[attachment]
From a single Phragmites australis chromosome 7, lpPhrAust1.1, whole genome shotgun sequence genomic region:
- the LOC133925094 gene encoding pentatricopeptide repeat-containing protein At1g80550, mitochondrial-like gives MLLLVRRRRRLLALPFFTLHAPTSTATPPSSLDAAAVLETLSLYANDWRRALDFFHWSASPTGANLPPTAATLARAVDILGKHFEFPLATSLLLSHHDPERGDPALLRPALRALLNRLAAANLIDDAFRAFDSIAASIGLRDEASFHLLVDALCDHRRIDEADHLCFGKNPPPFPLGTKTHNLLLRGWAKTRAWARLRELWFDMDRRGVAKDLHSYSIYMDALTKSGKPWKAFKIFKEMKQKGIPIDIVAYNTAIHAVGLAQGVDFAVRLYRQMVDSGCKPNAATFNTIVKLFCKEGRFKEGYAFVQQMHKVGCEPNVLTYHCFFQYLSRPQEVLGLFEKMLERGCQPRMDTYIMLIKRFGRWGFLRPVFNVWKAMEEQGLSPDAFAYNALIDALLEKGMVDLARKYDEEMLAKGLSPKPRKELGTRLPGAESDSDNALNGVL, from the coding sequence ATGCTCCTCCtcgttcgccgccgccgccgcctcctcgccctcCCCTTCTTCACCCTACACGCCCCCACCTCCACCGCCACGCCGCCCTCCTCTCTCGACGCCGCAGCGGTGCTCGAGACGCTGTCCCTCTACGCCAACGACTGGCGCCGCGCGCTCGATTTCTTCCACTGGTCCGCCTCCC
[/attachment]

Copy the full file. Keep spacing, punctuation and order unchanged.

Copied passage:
From a single Phragmites australis chromosome 7, lpPhrAust1.1, whole genome shotgun sequence genomic region:
- the LOC133925094 gene encoding pentatricopeptide repeat-containing protein At1g80550, mitochondrial-like gives MLLLVRRRRRLLALPFFTLHAPTSTATPPSSLDAAAVLETLSLYANDWRRALDFFHWSASPTGANLPPTAATLARAVDILGKHFEFPLATSLLLSHHDPERGDPALLRPALRALLNRLAAANLIDDAFRAFDSIAASIGLRDEASFHLLVDALCDHRRIDEADHLCFGKNPPPFPLGTKTHNLLLRGWAKTRAWARLRELWFDMDRRGVAKDLHSYSIYMDALTKSGKPWKAFKIFKEMKQKGIPIDIVAYNTAIHAVGLAQGVDFAVRLYRQMVDSGCKPNAATFNTIVKLFCKEGRFKEGYAFVQQMHKVGCEPNVLTYHCFFQYLSRPQEVLGLFEKMLERGCQPRMDTYIMLIKRFGRWGFLRPVFNVWKAMEEQGLSPDAFAYNALIDALLEKGMVDLARKYDEEMLAKGLSPKPRKELGTRLPGAESDSDNALNGVL, from the coding sequence ATGCTCCTCCtcgttcgccgccgccgccgcctcctcgccctcCCCTTCTTCACCCTACACGCCCCCACCTCCACCGCCACGCCGCCCTCCTCTCTCGACGCCGCAGCGGTGCTCGAGACGCTGTCCCTCTACGCCAACGACTGGCGCCGCGCGCTCGATTTCTTCCACTGGTCCGCCTCCC